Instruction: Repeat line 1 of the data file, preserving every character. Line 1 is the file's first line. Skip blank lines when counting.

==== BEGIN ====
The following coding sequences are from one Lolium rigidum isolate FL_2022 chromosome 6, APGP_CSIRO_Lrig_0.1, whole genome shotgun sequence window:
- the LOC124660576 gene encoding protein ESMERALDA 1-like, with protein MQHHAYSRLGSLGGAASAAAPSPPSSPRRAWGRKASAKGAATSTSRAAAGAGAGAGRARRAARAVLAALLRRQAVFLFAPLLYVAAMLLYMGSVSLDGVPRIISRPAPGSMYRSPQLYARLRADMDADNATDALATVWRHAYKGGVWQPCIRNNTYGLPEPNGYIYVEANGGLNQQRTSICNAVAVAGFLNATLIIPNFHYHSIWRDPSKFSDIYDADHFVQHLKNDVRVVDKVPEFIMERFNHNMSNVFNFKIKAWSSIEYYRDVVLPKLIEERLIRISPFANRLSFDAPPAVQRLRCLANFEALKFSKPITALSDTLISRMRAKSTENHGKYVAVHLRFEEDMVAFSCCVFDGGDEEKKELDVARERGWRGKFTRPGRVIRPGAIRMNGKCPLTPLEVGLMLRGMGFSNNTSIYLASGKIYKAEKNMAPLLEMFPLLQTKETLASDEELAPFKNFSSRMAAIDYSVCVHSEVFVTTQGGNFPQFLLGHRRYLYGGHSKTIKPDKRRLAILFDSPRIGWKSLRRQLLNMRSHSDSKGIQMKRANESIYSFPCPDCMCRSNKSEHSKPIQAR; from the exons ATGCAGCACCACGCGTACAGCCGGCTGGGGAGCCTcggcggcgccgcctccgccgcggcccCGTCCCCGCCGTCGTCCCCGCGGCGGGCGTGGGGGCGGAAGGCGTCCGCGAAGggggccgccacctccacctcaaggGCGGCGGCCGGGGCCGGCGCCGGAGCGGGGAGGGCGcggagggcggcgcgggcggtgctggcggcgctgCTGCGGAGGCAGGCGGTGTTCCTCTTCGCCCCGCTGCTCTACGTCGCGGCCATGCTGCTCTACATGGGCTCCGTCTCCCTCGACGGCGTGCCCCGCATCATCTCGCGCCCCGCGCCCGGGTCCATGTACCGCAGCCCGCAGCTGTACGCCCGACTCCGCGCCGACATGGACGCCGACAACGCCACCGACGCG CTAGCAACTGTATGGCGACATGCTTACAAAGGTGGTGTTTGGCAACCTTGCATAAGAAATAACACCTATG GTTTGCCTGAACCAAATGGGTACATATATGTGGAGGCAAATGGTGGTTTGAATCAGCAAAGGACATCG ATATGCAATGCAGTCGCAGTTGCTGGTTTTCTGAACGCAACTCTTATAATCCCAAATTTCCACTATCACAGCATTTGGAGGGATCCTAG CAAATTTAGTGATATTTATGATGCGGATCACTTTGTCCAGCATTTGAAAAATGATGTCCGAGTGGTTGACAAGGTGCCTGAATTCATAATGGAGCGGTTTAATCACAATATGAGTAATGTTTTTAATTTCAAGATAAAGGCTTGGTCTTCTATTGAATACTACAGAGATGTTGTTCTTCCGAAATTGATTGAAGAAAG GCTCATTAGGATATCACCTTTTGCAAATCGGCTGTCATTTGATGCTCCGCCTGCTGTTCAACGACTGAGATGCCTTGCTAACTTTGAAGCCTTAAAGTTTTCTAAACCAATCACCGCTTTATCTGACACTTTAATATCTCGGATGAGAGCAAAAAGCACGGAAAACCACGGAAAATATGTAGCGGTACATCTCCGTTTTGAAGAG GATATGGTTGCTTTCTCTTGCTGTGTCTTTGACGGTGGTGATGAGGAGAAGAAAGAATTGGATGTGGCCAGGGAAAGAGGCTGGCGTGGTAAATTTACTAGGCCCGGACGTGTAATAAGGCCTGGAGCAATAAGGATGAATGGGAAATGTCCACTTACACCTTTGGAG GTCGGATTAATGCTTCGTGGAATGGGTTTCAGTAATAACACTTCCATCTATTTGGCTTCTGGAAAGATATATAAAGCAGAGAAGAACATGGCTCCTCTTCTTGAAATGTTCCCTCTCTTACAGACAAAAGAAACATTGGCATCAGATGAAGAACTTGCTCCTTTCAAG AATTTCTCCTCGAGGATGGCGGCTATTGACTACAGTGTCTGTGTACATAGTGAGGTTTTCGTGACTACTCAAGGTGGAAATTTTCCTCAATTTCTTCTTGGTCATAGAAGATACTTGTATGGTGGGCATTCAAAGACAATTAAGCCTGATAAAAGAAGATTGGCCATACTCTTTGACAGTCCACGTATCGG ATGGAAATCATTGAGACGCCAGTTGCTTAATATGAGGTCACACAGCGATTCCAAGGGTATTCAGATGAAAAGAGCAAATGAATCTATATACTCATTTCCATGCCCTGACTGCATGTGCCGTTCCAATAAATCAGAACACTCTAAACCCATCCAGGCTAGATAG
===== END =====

The following coding sequences are from one Lolium rigidum isolate FL_2022 chromosome 6, APGP_CSIRO_Lrig_0.1, whole genome shotgun sequence window: